# Haskell limit number of recursions

I want to create a monad which will prevent more than 10 instances of recursion (which I am implementing by preventing more than 10 instances of >>=). My >>= definition seems kind of long and messy though, so I am wondering if there is a better way to do it.

I am including a factorial function which uses this monad as an example of how it could be used.

import Control.Monad.State
type LimitState a = (State Int (Either String a))
newtype Limiter a = Limiter {getState :: (LimitState a)}

instance Monad Limiter where
return x = Limiter $return$ Right x
(Limiter state) >>= f = Limiter $do increment newCount <- get if newCount >= 10 then return$ Left "too many recursions"
else getNextValue
where
increment = do
count <- get
put (count + 1)
getNextValue = do
value <- state
getState $case value of (Left message) -> Limiter$ return $Left message (Right v) -> f v limitedFactorial :: Int -> Limiter Int limitedFactorial 1 = return 1 limitedFactorial n = do recursive <- limitedFactorial (n - 1) return$ n * recursive

testLimitedFactorial =
let (aValue, _) = runState (getState $limitedFactorial 5) 0 (uValue, _) = runState (getState$ limitedFactorial 11) 0
in print aValue >> print uValue


# Sheriff voice: Halt! You are breaking the laws!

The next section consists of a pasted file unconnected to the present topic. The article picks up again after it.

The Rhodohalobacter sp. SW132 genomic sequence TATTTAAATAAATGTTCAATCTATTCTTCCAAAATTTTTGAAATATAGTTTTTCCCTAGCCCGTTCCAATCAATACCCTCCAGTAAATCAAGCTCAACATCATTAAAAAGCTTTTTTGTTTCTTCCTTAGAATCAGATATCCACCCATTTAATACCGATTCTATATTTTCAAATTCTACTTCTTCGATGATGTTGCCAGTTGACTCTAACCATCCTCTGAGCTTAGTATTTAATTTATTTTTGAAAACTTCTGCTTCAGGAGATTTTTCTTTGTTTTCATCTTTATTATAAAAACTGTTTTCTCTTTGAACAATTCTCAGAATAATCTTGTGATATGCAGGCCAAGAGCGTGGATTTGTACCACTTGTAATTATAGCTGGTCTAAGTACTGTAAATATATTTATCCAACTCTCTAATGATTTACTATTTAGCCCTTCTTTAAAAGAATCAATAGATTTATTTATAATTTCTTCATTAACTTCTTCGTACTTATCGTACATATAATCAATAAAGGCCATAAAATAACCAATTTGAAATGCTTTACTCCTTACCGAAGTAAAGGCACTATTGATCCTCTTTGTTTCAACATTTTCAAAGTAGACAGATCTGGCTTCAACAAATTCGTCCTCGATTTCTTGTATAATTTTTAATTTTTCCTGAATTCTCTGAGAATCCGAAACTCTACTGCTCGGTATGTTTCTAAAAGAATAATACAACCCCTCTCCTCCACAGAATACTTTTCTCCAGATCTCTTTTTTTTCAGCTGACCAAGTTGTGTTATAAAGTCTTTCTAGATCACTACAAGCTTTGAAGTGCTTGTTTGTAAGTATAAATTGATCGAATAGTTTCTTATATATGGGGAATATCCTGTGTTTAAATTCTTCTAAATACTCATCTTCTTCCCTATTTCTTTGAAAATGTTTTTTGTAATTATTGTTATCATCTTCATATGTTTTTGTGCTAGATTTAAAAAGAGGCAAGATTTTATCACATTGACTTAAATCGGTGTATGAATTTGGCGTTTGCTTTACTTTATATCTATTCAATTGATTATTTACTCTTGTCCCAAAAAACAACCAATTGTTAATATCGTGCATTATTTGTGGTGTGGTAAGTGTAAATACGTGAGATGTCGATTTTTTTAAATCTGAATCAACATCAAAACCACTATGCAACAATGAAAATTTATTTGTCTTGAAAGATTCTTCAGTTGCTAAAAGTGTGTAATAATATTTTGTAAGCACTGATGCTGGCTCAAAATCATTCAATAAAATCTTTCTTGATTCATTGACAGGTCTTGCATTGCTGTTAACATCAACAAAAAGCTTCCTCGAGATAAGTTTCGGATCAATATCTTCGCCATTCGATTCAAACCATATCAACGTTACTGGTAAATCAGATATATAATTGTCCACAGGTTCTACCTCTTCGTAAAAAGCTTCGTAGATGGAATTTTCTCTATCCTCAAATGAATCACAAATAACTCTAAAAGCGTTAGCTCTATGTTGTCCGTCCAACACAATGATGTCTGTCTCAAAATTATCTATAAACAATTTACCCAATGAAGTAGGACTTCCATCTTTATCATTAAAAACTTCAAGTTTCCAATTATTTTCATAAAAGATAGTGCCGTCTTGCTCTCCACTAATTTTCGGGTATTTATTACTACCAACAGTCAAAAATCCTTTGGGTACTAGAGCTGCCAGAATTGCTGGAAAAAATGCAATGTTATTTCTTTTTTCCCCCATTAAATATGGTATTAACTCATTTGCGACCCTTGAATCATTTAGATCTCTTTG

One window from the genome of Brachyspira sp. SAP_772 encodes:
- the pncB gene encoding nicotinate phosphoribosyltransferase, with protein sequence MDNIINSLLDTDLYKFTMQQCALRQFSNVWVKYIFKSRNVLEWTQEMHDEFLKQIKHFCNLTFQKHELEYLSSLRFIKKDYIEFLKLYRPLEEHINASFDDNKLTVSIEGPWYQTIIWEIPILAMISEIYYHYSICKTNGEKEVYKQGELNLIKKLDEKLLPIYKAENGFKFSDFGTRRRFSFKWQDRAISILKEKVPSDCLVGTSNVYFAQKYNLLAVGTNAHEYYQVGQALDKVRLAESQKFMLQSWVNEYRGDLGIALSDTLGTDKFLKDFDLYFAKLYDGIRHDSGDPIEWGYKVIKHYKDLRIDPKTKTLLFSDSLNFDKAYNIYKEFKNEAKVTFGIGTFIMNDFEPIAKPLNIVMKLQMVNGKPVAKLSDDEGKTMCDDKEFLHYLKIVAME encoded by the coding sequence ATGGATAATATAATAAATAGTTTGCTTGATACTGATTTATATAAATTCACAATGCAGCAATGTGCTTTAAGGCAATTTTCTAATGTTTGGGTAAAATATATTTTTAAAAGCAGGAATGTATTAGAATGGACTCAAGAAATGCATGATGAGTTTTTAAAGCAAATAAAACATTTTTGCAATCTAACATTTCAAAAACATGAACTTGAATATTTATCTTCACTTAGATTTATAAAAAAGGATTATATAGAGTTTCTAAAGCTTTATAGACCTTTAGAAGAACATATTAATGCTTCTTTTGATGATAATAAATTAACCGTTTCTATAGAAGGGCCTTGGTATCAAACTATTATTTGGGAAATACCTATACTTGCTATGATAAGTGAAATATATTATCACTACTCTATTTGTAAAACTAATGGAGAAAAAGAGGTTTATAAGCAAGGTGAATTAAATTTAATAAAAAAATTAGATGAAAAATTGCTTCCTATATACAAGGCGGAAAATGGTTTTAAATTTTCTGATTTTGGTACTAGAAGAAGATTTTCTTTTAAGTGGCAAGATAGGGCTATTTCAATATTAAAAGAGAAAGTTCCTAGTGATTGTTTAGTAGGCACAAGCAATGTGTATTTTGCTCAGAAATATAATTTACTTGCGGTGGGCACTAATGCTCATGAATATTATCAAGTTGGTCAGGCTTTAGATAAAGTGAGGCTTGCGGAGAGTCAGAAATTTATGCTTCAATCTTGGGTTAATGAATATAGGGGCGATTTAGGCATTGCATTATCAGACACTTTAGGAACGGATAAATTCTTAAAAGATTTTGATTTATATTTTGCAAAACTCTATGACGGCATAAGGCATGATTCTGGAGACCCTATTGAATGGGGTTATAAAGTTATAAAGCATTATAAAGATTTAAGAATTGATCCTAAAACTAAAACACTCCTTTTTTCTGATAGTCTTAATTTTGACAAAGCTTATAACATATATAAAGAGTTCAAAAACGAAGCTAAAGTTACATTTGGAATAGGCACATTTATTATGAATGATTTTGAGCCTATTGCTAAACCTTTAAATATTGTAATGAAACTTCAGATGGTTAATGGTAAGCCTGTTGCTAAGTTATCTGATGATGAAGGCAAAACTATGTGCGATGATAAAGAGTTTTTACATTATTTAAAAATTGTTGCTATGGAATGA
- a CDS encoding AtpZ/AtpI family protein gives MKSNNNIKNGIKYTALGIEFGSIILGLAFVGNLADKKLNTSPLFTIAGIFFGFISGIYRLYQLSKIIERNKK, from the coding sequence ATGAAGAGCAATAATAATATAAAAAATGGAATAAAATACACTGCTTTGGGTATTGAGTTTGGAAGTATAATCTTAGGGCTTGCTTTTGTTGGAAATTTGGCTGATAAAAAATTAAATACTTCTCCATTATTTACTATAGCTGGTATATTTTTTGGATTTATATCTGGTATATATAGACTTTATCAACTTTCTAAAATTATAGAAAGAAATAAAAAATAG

Your monad breaks the right- and left-identity law of >>=:

k        >>= return = k   -- right identity
return a >>= f      = f a -- left  identity


Suddenly, it makes a big difference whether I call return at the end of my function:

do
replicateM 9 actions        -- fine

do
k <- replicateM 9 actions
return k                     -- fails


That simply breaks to much. Your Monad is also missing its Functor and Applicative instances, which would make it easy to "cheat". And if you implemented a fmap that limits the number of fmaps, you start to break Functor laws. Note that due to the Monad/Functor laws, we should be able to rewrite

limitedFactorial :: Int -> Limiter Int
limitedFactorial 1 = return 1
limitedFactorial n = do
recursive <- limitedFactorial (n - 1)
return $n * recursive  to limitedFactorial :: Int -> Limiter Int limitedFactorial 1 = return 1 limitedFactorial n = fmap (n *)$ limitedFactorial (n - 1)


If you were to limit that, you would break fmap id = id immediately.

But even without all of these quirks, at long last, there's nothing preventing the user to use recursion:

example :: Limit Int
example = return 1      -- fine

evil :: Int -> a -> Int
evil x _ = if x > 0 then 1 + evil (x - 1) undefined else 0

do
liftM (evil 100000000) example -- recursion!


So conceptionally, your Monad is broken, unfortunately.

# Further review

1. Your code uses names from your imports. state is a function defined in Control.Monad.State, so it makes your instance slightly hard to read.
2. You use increment only once, so it makes sense to inline it.